Feature Article

December 02, 2015

Is Copper the Buggy Whip of Telecommunications?

Back when I moderated another conference, Alistair Woodman -- who was at Cisco -- did a presentation about aluminum. At the turn of the 20th century, aluminum was a rare metal that was used for jewelry. It was as expensive as it was rare, and therefore it was considered valuable. Today, it’s plentiful and the companies like Alcoa have a stock price that is more driven by consumer demand.

I bring this up because copper as a commodity is tanking worse than oil and very much like coal. Unlike oil, the issue is not production battles and consumer demand. Like coal, the alternatives are better and cheaper (probably cleaner) and the demand has moved beyond these commodities.

Copper has historically been at the heart of industrial and communications development. However, like the historical concept of the Bronze Age, we are seeing a transition. I doubt history will ever call this the ‘Glass Age’ since the Copper Age has not been used. Perhaps it will be discussed as the migration from electricity to light. Perhaps it will be considered the end of broadcast and the change to direct cast.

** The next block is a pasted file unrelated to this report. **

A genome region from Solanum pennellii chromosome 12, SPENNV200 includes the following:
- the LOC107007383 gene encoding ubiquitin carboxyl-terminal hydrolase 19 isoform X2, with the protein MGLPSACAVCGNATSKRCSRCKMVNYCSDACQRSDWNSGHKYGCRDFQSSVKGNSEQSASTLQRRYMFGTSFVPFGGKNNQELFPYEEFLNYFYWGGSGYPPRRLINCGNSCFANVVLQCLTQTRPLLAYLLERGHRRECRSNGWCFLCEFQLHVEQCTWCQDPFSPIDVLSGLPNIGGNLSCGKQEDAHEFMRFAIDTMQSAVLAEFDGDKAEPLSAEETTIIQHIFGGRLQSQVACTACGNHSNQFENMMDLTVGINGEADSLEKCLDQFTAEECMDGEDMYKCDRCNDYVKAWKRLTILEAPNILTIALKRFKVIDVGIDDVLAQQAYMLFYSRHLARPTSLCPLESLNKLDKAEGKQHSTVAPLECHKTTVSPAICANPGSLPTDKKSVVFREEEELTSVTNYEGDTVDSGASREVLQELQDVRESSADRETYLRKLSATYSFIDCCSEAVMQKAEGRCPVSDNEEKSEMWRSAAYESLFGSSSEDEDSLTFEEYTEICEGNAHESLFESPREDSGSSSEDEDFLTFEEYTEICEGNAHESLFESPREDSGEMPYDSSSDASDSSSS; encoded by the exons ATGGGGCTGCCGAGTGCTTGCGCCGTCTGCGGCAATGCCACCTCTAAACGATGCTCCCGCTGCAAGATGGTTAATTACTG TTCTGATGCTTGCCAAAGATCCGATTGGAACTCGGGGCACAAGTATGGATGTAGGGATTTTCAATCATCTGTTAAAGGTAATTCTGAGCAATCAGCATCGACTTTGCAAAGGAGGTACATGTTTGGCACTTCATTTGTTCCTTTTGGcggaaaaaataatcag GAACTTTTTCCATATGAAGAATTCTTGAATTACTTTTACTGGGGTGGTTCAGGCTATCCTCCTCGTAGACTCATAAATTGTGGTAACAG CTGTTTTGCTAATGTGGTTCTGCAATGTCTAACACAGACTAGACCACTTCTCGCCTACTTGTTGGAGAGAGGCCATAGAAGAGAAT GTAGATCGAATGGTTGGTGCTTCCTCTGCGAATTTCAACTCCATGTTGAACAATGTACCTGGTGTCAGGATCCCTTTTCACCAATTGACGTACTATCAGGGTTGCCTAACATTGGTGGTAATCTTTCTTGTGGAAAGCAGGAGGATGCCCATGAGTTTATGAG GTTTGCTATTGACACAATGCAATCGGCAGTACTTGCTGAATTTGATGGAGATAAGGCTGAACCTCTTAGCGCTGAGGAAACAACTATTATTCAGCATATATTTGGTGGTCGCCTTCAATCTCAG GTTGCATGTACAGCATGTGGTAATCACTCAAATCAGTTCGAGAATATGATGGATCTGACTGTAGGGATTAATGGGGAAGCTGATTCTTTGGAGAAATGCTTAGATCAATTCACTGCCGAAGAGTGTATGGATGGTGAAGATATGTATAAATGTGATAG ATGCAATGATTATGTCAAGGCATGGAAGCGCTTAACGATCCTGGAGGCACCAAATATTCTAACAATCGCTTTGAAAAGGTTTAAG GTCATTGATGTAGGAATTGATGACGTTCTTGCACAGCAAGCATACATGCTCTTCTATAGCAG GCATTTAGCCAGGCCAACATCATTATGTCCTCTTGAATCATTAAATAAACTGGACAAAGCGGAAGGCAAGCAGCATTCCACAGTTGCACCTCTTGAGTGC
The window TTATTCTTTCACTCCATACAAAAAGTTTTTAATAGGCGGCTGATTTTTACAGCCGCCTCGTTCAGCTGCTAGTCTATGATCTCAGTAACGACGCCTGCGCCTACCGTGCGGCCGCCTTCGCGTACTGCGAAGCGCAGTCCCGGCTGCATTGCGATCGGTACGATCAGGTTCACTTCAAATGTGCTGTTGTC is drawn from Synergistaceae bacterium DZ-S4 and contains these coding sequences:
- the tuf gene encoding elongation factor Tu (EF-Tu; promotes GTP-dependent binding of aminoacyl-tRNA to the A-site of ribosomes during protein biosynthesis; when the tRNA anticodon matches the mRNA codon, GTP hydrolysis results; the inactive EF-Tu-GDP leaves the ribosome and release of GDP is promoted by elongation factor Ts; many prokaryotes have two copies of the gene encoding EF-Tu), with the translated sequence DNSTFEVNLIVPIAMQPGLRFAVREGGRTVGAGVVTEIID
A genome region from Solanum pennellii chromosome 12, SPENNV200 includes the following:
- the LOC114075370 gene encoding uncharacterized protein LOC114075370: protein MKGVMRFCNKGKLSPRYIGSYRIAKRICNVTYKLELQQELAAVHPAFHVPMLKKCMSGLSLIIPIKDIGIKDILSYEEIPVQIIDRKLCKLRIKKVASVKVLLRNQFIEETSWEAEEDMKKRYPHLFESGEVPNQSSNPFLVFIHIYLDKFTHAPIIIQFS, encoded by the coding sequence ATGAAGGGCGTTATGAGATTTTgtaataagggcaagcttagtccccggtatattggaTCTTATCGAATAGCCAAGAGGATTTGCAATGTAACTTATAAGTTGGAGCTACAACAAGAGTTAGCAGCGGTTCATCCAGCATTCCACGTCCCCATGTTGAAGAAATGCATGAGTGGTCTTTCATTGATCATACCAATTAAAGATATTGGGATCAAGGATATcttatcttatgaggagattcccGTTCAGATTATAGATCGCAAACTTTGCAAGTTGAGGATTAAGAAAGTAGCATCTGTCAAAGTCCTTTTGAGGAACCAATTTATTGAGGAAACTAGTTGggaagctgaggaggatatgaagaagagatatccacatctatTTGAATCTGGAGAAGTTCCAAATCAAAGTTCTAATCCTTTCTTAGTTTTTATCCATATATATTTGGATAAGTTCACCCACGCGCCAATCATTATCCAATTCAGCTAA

We have light, fiber, and wireless technologies cheap enough that we are always on.  Centuries from now we might be referred to as the age of glass. If you look at the innovations from Corning beyond Gorilla Glass, you see that we will all be able to manage services with voice, touch and gestures. 

TMC’s Rich Tehrani recently talked about the next phase of the industrial revolution and the usage-based economy. His analysis is spot on.

When you are always on, direct costs are elusive and embedded in access. Usage then becomes the unit of measure.

What that does is change the pricing model as well. Access is table stakes, and usage gets paid for in a variety of ways and value is based on individual analytics and not on a composite.

At the heart of this is the Internet of Things and an augmentation of the ability to see, think and manage.

It’s all in how you use it.





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